Australia’s former world snooker champion Neil Robertson says an addiction to video games across his career has harmed both his professional and personal life.
The 35-year-old Melburnian says longstanding obsessions with the Fifa football games, World of Warcraft and League of Legends deprived him of sleep and adversely affected his performances.
“If you are a single guy and work in a normal job you can get around it,” Robertson told Eurosport. “But you can’t win professional snooker matches when you are tired.”
“The years I had the 100 centuries, I should probably have had around 120 because I got addicted like hell to Fifa 14,” Robertson said. “That really affected the second half of my season. I wouldn’t say I would have won a lot more tournaments if it wasn’t for video games but I think I would have given myself more opportunities to go further in other events.”
A veteran of close to two decades on the professional circuit and the winner of the world championship in 2010, Robertson says the addiction also had an impact on his family life. “Mille (Robertson’s partner) absolutely hates it. League of Legends is banned in my house and rightly so. It is just awful,” Robertson said.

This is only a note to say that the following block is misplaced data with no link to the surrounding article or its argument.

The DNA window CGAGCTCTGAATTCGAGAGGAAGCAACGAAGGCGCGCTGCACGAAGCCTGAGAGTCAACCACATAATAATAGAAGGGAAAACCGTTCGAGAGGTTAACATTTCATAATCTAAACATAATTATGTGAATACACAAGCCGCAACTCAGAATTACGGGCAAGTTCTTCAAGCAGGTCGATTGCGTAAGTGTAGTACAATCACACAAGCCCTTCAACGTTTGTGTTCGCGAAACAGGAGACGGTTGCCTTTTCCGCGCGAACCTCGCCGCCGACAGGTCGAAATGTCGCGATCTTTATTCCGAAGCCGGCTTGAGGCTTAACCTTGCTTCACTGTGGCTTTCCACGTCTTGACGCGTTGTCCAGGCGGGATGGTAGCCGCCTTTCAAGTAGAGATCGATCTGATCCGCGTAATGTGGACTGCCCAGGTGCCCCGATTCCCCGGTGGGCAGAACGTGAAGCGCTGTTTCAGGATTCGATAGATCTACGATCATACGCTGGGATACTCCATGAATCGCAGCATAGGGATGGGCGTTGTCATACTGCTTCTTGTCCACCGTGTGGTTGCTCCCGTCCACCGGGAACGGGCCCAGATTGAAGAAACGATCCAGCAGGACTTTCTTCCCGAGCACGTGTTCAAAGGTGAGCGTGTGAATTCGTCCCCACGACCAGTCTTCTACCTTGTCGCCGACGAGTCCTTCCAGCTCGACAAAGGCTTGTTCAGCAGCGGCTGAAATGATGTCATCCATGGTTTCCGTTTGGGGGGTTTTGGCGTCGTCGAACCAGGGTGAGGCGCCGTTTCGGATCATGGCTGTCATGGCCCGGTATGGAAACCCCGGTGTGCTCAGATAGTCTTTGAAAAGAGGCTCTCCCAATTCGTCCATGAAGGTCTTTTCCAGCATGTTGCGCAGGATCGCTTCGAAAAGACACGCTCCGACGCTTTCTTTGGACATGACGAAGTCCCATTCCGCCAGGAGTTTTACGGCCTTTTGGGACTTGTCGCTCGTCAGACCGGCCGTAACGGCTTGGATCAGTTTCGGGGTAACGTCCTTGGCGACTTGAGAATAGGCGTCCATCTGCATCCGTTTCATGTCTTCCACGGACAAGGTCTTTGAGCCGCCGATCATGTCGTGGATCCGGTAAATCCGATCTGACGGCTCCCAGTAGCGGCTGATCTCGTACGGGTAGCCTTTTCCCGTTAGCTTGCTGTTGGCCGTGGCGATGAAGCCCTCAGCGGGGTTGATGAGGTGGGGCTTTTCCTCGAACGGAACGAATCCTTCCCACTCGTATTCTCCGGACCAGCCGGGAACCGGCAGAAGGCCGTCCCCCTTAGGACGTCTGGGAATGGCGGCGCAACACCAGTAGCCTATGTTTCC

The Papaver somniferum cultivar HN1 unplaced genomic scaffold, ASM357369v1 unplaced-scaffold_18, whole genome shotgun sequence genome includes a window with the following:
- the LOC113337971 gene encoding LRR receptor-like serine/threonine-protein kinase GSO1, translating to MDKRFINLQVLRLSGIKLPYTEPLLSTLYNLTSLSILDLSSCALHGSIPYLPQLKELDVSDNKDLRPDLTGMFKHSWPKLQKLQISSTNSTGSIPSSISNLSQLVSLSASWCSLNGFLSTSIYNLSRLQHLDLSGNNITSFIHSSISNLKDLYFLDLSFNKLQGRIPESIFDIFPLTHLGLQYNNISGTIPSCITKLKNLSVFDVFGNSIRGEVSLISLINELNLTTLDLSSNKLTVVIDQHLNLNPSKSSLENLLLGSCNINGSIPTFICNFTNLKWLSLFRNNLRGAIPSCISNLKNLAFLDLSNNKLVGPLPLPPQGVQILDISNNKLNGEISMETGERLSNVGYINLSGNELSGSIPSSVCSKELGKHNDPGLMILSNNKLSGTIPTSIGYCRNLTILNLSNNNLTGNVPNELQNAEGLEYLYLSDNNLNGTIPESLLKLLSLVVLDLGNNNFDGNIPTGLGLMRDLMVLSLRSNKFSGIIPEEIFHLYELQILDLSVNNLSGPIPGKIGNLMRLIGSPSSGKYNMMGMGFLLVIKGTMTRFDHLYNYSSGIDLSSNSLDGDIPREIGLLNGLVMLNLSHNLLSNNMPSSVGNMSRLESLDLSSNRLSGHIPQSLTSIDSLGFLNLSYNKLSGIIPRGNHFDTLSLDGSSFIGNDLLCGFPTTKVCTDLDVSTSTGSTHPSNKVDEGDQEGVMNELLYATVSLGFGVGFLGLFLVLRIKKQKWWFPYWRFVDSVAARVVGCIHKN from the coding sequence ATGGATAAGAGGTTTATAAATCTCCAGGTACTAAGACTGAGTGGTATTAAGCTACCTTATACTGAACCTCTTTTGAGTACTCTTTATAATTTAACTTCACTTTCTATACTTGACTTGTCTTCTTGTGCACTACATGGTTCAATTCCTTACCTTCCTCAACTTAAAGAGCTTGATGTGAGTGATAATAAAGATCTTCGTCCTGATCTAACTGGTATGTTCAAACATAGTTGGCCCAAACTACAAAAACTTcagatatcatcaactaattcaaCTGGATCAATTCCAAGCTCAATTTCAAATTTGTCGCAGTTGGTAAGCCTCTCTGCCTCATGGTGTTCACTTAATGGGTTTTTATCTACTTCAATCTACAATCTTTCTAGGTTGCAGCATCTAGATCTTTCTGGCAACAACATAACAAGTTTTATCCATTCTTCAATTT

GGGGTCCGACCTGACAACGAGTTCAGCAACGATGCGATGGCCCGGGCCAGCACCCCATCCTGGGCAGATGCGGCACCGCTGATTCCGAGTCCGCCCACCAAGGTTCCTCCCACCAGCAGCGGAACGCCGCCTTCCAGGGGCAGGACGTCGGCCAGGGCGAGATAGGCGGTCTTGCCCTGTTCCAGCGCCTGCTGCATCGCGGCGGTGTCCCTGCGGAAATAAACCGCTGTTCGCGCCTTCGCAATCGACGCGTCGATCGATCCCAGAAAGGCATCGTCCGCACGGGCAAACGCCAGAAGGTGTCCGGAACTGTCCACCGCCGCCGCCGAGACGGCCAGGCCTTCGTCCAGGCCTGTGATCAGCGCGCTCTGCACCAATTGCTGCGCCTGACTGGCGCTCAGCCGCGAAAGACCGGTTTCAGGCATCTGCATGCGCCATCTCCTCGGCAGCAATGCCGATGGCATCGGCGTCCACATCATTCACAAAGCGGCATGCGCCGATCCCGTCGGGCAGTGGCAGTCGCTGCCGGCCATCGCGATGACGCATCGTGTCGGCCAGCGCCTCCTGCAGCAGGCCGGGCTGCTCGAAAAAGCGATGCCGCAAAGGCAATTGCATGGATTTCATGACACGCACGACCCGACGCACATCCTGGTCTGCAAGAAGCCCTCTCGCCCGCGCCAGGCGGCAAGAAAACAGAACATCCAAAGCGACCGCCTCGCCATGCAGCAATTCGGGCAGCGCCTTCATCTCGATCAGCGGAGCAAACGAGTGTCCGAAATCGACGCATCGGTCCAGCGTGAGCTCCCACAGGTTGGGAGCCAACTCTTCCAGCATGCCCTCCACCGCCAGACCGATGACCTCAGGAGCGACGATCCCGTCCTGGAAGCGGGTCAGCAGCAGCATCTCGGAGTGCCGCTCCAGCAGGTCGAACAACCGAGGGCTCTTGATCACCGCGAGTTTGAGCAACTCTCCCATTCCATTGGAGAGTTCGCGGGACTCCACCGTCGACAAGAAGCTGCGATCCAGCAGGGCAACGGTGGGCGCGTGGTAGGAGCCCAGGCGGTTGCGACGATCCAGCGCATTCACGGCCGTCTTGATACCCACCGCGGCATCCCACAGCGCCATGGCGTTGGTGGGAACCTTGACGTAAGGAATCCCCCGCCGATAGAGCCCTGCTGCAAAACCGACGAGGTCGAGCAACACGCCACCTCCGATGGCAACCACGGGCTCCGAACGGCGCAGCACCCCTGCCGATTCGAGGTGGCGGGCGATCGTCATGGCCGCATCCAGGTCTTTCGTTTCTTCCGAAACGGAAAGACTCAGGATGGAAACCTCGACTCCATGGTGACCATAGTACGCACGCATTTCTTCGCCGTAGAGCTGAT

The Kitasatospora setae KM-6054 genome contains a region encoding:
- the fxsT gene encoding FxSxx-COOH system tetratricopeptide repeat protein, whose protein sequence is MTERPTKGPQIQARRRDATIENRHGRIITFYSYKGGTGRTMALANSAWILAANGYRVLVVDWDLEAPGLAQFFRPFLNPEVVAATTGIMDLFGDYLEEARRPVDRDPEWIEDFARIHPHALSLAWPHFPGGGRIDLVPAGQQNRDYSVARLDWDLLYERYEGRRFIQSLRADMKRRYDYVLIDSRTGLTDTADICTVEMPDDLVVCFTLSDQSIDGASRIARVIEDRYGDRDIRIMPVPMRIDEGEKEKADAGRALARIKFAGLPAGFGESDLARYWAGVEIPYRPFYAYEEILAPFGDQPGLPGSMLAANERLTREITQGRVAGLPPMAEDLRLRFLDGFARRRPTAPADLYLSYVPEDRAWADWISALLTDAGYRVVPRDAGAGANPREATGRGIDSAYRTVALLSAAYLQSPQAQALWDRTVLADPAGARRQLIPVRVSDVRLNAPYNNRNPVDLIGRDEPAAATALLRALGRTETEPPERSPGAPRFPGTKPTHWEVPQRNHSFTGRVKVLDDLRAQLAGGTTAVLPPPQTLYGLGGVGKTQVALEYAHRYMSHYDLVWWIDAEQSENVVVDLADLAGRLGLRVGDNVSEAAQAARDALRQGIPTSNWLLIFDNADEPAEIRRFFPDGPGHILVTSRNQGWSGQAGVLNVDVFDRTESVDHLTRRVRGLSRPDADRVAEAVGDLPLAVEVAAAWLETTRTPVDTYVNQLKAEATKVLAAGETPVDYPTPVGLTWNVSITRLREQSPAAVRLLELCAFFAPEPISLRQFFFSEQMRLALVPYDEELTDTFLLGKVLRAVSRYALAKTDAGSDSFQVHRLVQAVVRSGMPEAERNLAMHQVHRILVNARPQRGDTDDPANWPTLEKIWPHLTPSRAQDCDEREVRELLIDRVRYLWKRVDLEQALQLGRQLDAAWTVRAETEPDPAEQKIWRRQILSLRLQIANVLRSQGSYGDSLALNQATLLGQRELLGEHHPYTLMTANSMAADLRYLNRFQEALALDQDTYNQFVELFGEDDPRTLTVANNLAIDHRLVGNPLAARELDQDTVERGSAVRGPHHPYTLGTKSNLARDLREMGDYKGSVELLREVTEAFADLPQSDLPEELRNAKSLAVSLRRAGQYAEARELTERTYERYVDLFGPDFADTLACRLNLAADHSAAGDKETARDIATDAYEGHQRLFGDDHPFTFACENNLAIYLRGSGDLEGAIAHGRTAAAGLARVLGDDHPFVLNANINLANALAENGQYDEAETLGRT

“In the past, I’ve been staying up and playing it. Then all of a sudden, it is 6am, the birds are tweeting and I’m thinking: ‘Oh my God, I’ve got to get up in a couple of hours to take my son Alexander to school. Then I’ve got to practise’.”
Robertson said on one snooker trip to China he became anxious when he was unable to join his “raid team” in a game of World of Warcraft. “When I got out there, the connection was so bad that I couldn’t get access,” Robertson said. “I was furious for four or five days. All I was thinking about was getting back home for a connection from China. I lost my spot on the team, and all of a sudden that became more important than the snooker, which is absolutely crazy.”
Robertson is not the only sport star to admit to a performance-altering video game obsession, though results have varied. After a self-described “pathetic” loss to Andy Murray at Wimbledon in 2016, Nick Kyrgios admitted he had prepared for his match in less than ideal fashion by playing Playstation.
Italian football star Andrea Pirlo, on the other hand, has said that the Playstation is the second greatest invention behind the wheel, and claimed in his autobiography, I Think Therefoe I Play, that a key part of his preparation for the 2006 World Cup final was playing video games. “I don’t feel pressure,” Pirlo wrote. “I don’t give a toss about it. I spent the afternoon of Sunday, July 9, 2006 in Berlin sleeping and playing the PlayStation. In the evening, I went out and won the World Cup.”